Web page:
It’s not only that the body has changed. Lopez knew her focus had diminished in 2002 the moment she heard a porta-potty door slam at an LPGA stop in Portland, Ore.

Standing over a 30-foot birdie putt on the back of the ninth green, Lopez was taken aback by the distraction. Never before in her career had she heard such a sound, though it likely occurred on a daily basis. In that moment, Lopez realized it might be time to go home.

“You can’t teach focus,” she said. “I see so many talented players, and they stand over a putt and they hear everything.”

Lopez’s impenetrable zone is only half the story. She could turn it off too and enjoy the walk. The ability to fall in and out of the zone with ease, Lopez said, contributed to the longevity of her career.

“I think what happens is players, they’re afraid to not focus,” said Lopez. “They’re afraid to have that conversation in between shots. I truly believe that’s why they become that robot.”

Rankin, a grinder who kept to herself on the course, always admired the lighthearted way in which Lopez played the game.

“She had a golf course personality that people loved,” said Rankin, who was at the top of her own game when Lopez arrived.

Lopez and her father Domingo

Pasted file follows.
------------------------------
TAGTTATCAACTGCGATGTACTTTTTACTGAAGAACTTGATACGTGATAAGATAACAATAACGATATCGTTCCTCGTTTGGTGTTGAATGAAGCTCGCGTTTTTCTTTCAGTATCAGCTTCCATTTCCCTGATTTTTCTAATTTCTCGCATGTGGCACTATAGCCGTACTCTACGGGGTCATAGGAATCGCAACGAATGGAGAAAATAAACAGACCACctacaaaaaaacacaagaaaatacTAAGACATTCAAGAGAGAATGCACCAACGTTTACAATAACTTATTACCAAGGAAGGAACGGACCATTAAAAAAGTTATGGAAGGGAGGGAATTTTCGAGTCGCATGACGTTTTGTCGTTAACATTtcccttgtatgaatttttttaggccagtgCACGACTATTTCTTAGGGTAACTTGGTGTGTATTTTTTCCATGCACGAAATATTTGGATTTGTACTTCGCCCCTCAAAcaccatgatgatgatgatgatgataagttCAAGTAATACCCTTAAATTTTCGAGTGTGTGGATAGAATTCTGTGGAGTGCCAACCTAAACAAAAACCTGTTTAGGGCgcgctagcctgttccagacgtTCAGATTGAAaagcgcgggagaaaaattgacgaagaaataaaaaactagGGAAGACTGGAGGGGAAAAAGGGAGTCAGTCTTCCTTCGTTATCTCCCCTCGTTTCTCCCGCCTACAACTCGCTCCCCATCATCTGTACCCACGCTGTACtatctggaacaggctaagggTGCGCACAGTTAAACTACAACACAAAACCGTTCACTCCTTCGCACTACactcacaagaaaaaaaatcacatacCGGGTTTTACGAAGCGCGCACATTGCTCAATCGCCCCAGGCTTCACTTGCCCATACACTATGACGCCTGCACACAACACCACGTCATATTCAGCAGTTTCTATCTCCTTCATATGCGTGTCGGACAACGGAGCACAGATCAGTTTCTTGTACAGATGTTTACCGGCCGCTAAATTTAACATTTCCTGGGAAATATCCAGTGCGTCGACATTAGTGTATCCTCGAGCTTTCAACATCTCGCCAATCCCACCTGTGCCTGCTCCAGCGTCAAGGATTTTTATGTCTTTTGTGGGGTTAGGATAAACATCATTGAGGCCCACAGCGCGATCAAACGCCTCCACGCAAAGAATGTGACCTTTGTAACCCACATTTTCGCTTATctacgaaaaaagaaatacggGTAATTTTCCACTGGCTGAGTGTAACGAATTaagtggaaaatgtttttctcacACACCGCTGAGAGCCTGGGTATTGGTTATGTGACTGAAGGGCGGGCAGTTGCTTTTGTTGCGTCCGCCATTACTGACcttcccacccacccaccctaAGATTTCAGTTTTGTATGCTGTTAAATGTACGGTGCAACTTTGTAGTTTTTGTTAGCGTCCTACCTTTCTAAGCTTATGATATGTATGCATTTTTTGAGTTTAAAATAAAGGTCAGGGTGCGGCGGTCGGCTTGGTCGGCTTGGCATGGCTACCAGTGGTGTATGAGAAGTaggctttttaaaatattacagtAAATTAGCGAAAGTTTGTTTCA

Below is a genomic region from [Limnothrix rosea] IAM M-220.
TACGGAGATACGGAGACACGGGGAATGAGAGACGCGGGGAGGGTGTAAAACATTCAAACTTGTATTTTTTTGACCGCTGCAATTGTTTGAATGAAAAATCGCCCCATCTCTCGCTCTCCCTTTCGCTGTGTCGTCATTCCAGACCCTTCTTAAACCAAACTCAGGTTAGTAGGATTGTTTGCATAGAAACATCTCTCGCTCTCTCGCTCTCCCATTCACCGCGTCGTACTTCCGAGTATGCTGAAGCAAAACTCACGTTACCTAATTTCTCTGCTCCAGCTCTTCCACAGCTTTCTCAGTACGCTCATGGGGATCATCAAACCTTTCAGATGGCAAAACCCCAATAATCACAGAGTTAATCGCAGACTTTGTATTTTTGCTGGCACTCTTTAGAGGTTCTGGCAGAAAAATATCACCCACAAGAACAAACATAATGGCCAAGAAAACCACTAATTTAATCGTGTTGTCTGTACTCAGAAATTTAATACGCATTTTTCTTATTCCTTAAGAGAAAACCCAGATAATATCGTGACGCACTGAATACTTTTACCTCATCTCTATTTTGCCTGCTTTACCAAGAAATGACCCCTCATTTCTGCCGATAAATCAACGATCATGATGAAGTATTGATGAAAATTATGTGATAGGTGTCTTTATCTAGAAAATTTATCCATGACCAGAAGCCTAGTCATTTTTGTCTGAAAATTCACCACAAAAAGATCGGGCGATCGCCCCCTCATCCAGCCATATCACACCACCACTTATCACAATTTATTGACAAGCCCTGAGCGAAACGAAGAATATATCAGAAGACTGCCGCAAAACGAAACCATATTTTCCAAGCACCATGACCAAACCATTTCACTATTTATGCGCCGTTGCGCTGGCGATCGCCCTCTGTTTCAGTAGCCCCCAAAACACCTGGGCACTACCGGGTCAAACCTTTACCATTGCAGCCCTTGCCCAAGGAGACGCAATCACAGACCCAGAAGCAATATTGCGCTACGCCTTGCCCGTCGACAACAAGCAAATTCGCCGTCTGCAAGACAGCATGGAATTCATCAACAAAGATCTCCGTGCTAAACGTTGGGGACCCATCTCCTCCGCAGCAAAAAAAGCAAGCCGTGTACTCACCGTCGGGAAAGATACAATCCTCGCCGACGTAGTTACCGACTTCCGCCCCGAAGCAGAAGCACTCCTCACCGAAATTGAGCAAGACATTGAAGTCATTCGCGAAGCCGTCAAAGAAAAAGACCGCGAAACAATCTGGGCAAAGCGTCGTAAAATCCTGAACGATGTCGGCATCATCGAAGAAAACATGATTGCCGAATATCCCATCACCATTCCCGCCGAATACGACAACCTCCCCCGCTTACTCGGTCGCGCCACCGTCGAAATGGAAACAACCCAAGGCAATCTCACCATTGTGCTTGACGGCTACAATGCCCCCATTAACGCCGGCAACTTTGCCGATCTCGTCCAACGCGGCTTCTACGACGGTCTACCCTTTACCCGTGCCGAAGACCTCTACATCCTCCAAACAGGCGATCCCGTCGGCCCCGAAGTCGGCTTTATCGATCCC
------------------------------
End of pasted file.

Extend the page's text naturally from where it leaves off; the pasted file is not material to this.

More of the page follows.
Lopez and her father, Domingo. (Martin Mills/Getty Images)

Lopez’s dedication to her fans can be traced back to an indelible moment at the Glen Campbell Los Angeles Open, when a 15-year-old Lopez couldn’t wait to meet her favorite player. She joined up with a group of fans rushing to meet the PGA Tour star at the clubhouse. When asked for an autograph, the player looked around and said: “I don’t have time for this.”

“I felt bad,” said Lopez, “and he wasn’t even talking to me. I felt humiliated, downgraded, like I was nothing.”

Lopez swore in that moment that if she ever made it in this game, she’d never treat a fan that way. And while she won’t reveal the name of that PGA Tour star, even after all these years, she did say that when they see each other now, “I think he’s just nice to me because I‘m Nancy Lopez.”

At the height of her fame, Lopez averaged 500 pieces of mail a month. She answered them all. When the face of her famous Ray Cook M1 mallet putter fell in and she went through a putting slump, fans sent their own putters.

Did she try them?

“Oh yeah,” she said, smiling, “why not?”

Lopez got marked up a lot by autograph-seekers. Before there were Sharpies, fans would sand the dimples off a golf ball to get them signed with an ink pen.